A production of Tosca is virtually guaranteed to fill an opera house, especially if the cast features the likes of Angela Gheorghiu and Bryn Terfel.
However, the presence of two operatic superstars is no guarantee of artistic excellence.
The current production of Puccini’s great melodrama was first seen at the Royal Opera in 2006, when it replaced the version by Franco Zeffirelli which had stood service for over 40 years. Producer Jonathan Kent and designer Paul Brown’s naturalistic approach is in keeping with the opera’s setting in the Rome of 1800.
In terms of design, however, the church interior in Act 1 suffers from a distracting profusion of vertical lines, including railings for both the upper and lower levels of the church, metal banisters on the dual stairway, a set of candelabras as well as the scaffold which Cavaradossi uses to access his painting of Mary Magdalen.
The set for Act 2, featuring Scarpia’s apartment, is by contrast magnificent, a large open room with a sense of space dominated by a towering statue of Saint Michael. Act 3 falls somewhere inbetween, uncluttered to the point of minimalism, gleaming stars and a giant wing hovering in the sky. Although the setting is very early morning and Tosca sings of the sun already rising, the sky remains resolutely dark to the end.
Dramatically, the production is not compelling. Under revival director Stephen Barlow, the placement of the principals is often clumsy and the acting is unsophisticated. Gheorghiu’s Tosca, for example, expresses her jealously in Act 1 with the petulance of a teenage girl and Terfel’s Scarpia is given too much pacing to do. Nevertheless, Terfel, who first sang Scarpia in the 2006 production, has the voice, stature and personality to bring to life a character that, with no obvious redeeming features, is in danger of being a one dimensional villain. The long hair that he wears for the role is not conducive to an aristocratic bearing, but overall his is an impressive interpretation.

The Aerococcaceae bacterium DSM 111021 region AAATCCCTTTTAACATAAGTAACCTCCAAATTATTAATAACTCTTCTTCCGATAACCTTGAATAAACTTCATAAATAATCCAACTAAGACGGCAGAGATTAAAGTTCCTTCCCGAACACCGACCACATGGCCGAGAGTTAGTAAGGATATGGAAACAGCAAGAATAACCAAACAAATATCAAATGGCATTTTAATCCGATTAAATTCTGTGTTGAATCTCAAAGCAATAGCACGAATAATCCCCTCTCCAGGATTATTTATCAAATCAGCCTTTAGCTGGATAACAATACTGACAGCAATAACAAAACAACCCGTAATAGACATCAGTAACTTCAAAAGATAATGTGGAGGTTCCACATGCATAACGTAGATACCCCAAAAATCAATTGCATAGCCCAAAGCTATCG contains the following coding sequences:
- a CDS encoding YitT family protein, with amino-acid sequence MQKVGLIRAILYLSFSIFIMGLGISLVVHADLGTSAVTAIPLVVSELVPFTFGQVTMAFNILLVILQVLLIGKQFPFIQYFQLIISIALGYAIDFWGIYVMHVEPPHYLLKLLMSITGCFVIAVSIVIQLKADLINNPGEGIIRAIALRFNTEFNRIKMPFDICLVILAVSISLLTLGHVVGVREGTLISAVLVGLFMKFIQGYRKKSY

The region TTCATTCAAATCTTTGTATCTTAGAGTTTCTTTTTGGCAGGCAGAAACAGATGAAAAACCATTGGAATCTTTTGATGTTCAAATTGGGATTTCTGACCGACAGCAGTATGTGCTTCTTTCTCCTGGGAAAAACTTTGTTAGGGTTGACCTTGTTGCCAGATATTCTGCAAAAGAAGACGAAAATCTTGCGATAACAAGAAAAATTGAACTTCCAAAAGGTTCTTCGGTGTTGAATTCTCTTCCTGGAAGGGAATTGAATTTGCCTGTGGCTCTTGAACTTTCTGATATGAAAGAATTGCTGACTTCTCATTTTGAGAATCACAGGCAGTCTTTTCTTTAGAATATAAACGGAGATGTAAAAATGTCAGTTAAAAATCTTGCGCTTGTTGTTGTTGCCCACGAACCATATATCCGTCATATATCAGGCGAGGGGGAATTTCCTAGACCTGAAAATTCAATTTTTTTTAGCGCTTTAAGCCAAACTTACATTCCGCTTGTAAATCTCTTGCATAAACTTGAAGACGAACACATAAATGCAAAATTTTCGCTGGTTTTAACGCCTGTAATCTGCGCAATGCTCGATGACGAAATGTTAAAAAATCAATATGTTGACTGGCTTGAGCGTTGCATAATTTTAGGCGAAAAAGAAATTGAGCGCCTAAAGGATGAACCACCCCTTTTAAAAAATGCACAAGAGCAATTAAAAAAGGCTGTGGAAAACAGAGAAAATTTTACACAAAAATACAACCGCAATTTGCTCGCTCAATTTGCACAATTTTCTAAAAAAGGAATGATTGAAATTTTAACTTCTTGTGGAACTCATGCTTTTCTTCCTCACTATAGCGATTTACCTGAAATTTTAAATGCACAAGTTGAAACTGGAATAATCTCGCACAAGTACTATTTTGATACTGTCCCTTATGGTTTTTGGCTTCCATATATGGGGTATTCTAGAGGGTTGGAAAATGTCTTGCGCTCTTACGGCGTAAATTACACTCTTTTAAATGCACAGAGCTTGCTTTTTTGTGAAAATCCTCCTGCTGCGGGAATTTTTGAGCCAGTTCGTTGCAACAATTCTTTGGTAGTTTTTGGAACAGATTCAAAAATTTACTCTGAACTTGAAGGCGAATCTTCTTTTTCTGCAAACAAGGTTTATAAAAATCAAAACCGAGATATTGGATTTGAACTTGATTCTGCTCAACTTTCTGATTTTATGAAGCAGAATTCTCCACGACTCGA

There is no doubt that Gheorghiu has exactly the right look for Tosca, and her late substitution for an indisposed Deborah Voigt was a promising development. However, this performance didn’t catch her at her best, and although she recovered from an underpowered opening to deliver some impressive vocal fireworks later, this was rarely an involving performance. Symptomatic of this was her delivery the second movement aria, Vissi d’arte, which was dutiful rather than inspired.
It was left for Marcello Giordani as Cavaradossi to inject a sense of passion to the production. This he does with a performance of romantic ardour throughout and a series of thrilling top notes in Act 2. For me, his performance was the highlight of the evening.
Under Canadian conductor Jacques Lacombe, making his Royal Opera debut, the orchestral response is atmospheric, with luminous strings, sensitive woodwind, bells tolling evocatively, and canon fire subtly integrated into the overall texture. However, anyone hoping to be swept away by the intoxication of Puccini’s orchestral writing for the love duet in Act 1 or seared by the intensity of the exchanges between Tosca and Scarpia in Act 2 will be disappointed. The orchestral response at such times is disappointingly prosaic, as if Lacombe were trying not to draw attention away from the singers, but ultimately diminishing their effect.
Altogether, a rather uneven Tosca then, with many impressive features but not really satisfying on any front.
Angela Gheorghiu will sing Tosca at the performances on 11,14,16 July. Nelly Miricioiu will sing the part on 11 and 18 July.